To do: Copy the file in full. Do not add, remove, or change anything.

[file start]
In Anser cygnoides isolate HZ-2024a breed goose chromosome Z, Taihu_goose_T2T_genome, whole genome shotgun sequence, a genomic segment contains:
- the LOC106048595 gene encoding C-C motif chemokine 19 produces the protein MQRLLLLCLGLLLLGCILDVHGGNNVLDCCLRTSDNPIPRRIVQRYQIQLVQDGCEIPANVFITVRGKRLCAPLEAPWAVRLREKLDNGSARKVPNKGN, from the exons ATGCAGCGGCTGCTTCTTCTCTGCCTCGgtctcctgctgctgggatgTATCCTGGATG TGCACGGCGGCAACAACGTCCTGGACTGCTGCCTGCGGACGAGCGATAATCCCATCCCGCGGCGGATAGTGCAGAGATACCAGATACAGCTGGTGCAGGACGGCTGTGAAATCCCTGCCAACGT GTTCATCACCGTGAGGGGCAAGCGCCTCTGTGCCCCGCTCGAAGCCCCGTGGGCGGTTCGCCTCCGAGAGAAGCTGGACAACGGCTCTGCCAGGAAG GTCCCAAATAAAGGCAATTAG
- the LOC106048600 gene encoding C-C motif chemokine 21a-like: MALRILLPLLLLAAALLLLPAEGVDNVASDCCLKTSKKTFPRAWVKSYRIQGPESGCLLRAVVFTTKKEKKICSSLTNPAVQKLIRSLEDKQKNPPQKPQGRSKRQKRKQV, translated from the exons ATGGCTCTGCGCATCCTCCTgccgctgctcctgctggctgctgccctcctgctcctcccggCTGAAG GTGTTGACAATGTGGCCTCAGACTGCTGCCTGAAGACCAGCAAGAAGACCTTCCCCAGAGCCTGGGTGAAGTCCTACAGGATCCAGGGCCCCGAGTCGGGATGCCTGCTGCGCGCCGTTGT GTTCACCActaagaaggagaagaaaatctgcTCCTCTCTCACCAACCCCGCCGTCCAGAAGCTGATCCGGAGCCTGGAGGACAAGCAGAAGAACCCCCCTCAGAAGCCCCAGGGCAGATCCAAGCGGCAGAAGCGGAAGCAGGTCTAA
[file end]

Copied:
In Anser cygnoides isolate HZ-2024a breed goose chromosome Z, Taihu_goose_T2T_genome, whole genome shotgun sequence, a genomic segment contains:
- the LOC106048595 gene encoding C-C motif chemokine 19 produces the protein MQRLLLLCLGLLLLGCILDVHGGNNVLDCCLRTSDNPIPRRIVQRYQIQLVQDGCEIPANVFITVRGKRLCAPLEAPWAVRLREKLDNGSARKVPNKGN, from the exons ATGCAGCGGCTGCTTCTTCTCTGCCTCGgtctcctgctgctgggatgTATCCTGGATG TGCACGGCGGCAACAACGTCCTGGACTGCTGCCTGCGGACGAGCGATAATCCCATCCCGCGGCGGATAGTGCAGAGATACCAGATACAGCTGGTGCAGGACGGCTGTGAAATCCCTGCCAACGT GTTCATCACCGTGAGGGGCAAGCGCCTCTGTGCCCCGCTCGAAGCCCCGTGGGCGGTTCGCCTCCGAGAGAAGCTGGACAACGGCTCTGCCAGGAAG GTCCCAAATAAAGGCAATTAG
- the LOC106048600 gene encoding C-C motif chemokine 21a-like: MALRILLPLLLLAAALLLLPAEGVDNVASDCCLKTSKKTFPRAWVKSYRIQGPESGCLLRAVVFTTKKEKKICSSLTNPAVQKLIRSLEDKQKNPPQKPQGRSKRQKRKQV, translated from the exons ATGGCTCTGCGCATCCTCCTgccgctgctcctgctggctgctgccctcctgctcctcccggCTGAAG GTGTTGACAATGTGGCCTCAGACTGCTGCCTGAAGACCAGCAAGAAGACCTTCCCCAGAGCCTGGGTGAAGTCCTACAGGATCCAGGGCCCCGAGTCGGGATGCCTGCTGCGCGCCGTTGT GTTCACCActaagaaggagaagaaaatctgcTCCTCTCTCACCAACCCCGCCGTCCAGAAGCTGATCCGGAGCCTGGAGGACAAGCAGAAGAACCCCCCTCAGAAGCCCCAGGGCAGATCCAAGCGGCAGAAGCGGAAGCAGGTCTAA